by Project Vote, Thu Jul 24, 2008 at 12:19:39 PM EDT
Cross-posted at Project Vote's Voting Matters Blog
Weekly Voting Rights News Update
By Erin Ferns
In 2000, Florida's disastrous effort to purge former felons from voter rolls resulted in the disenfranchisement of hundreds if not thousands of legitimate voters and clearly influenced the outcome of the presidential contest in that state. History may repeat itself this November with states taking potentially reckless and unlawful measures to clean voter rolls before Election Day.
by Democratic Courage, Fri May 11, 2007 at 09:36:36 AM EDT
Spanish-language television giant Univision has launched a wildly successful campaign urging its audience to become U.S. citizens - and it may pay huge dividends for Democrats. According to an article in Thursday's Wall Street Journal, Univision's initial run of the campaign in Los Angeles caused citizenship applications to jump 123 percent in the first three months of the year compared to the first three months of last year (compared to a 59 percent increase in the rest of the United States). Now, Univision is sending its campaign national and similar results are expected nationwide - with major gains forecast for Democrats as a result.
The citizenship drive, which is about to go national, could help turn Latinos into a key electoral constituency in several states. A larger bloc of new Latino voters would likely influence the immigration debate that has been dividing the country. In part because of this, Hispanic voters in recent elections have tended to cast ballots mostly for Democrats. For instance, in the 2006 congressional contest, Republican candidates who take a harder line on illegal immigrants than their rivals garnered only 31% of the Latino vote.
Apart from immigration, Hispanics are animated by education and employment policies, so their greater participation could shape candidates' stances on those issues as well. Given past voting patterns, "a surge in naturalizations will benefit Democrats at least twice as much as Republicans," said Roberto Suro, director of the Pew Hispanic Center, a nonpartisan research organization. The impact could be biggest in Southwestern states such as Arizona, but it could reach as far as Florida, which recently has experienced a large influx of non-Cuban Hispanic immigrants.
by mrickard, Tue Apr 03, 2007 at 11:43:36 AM EDT
The new, "compassionate" White House plan for immigration, which was released to the media last week, includes revamping the green card system and "cleaning up" family backlogs. It emphasizes employment and talents, instead of family ties.
by mrickard, Mon Apr 02, 2007 at 09:29:09 AM EDT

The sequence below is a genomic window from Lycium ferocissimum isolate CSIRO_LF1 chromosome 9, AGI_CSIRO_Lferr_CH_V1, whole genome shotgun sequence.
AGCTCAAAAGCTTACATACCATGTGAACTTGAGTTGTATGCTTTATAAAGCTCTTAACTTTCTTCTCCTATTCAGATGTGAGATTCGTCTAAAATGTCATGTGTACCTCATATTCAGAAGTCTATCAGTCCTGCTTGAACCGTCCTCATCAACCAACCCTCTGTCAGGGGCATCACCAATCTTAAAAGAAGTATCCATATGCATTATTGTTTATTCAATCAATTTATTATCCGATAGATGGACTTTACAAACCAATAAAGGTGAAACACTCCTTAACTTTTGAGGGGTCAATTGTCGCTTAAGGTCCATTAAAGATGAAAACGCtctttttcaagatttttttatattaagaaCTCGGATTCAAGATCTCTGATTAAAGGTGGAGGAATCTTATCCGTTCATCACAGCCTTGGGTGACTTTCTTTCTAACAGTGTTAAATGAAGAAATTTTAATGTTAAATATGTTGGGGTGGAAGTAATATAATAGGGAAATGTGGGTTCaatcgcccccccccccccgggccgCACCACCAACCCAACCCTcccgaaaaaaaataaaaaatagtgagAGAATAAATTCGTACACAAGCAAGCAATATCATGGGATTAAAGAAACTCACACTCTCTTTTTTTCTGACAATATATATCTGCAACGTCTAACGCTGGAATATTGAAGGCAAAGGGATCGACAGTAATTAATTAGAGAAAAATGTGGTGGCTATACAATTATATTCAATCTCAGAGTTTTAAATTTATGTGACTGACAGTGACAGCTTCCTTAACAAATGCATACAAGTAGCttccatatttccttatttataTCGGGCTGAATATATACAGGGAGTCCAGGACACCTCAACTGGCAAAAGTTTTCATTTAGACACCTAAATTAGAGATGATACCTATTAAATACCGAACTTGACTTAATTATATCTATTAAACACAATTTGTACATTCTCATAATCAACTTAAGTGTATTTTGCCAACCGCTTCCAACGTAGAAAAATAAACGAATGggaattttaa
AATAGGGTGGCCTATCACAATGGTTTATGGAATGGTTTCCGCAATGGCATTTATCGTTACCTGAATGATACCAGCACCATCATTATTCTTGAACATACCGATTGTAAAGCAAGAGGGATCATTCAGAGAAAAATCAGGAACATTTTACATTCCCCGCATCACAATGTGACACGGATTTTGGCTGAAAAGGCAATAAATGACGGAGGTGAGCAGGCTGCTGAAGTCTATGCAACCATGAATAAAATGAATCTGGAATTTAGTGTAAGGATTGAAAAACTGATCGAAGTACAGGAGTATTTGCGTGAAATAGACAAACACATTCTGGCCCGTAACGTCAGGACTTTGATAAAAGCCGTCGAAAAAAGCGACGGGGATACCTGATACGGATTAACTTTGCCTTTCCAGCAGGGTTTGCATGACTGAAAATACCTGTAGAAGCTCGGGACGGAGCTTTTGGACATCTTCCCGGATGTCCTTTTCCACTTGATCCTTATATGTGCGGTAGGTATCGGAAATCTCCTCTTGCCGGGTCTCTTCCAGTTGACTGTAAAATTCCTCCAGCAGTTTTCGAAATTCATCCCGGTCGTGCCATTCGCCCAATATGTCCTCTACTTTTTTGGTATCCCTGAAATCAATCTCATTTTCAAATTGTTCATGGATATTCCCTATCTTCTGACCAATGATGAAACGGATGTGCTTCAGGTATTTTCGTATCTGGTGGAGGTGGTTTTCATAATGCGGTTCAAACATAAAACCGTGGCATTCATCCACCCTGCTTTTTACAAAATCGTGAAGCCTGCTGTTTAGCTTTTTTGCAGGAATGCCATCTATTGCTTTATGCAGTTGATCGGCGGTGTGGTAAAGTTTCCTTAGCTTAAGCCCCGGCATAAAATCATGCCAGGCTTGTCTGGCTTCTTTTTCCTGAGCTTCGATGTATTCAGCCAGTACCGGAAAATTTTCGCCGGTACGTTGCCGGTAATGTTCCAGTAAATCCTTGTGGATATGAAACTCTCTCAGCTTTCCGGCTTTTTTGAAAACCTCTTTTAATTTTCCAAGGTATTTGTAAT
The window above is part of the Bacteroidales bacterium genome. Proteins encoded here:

U.S. Citizenship and Immigration Services is accepting comments through today about its proposal to drastically increase the fees immigrants must pay to apply for citizenship.
by jre, Sun Jun 11, 2006 at 08:45:00 AM EDT
Ever since the anti-war rallies in 2002, I've been somewhat anxious about the "Not in Our Name" slogan. I certainly agree that those who can do so safely have a moral responsibility to speak out against injustice whether or not the immediate impact of that speech is clear. But I think the "Not in Our Name" rhetoric has a way of shifting the focus away from using mass mobilization to avert catastrophe and towards insulating one's self from future responsibility for catastrophe. I don't think it's a stretch to hear in chants of "Not in Our Name" a grudging resignation that war will be conducted in someone else's. That the Iraq War took place, and continues, is a reality for which all of us with the privileges and burdens of American citizenship bear some measure of responsibility. So while I think it's good and reasonable for Americans at home and abroad to share their opposition to the Bush administration, the eagerness with which some on the left have embraced "Don't Blame Me - I Didn't Vote For Him" bumper stickers and buttons seems to evince too much pride in personal purity and too little sense of personal responsibility.
This is why I was glad to see the Save Darfur Coalition take on the slogan "Not On Our Watch." While I do believe that we have a particular responsibility to avert crimes perpetrated by our own government, I'm glad that a comparative lack of concern with allowing the Darfur genocide to be perpetrated in our names led the coalition to instead commit to stopping it from transpiring on our watch. "Not On Our Watch" acknowledges a common moral responsibility for the crimes which take place within communities large or small of which we are a part. When Americans take to the streets to avert a war with Iran, it would make a worthy slogan.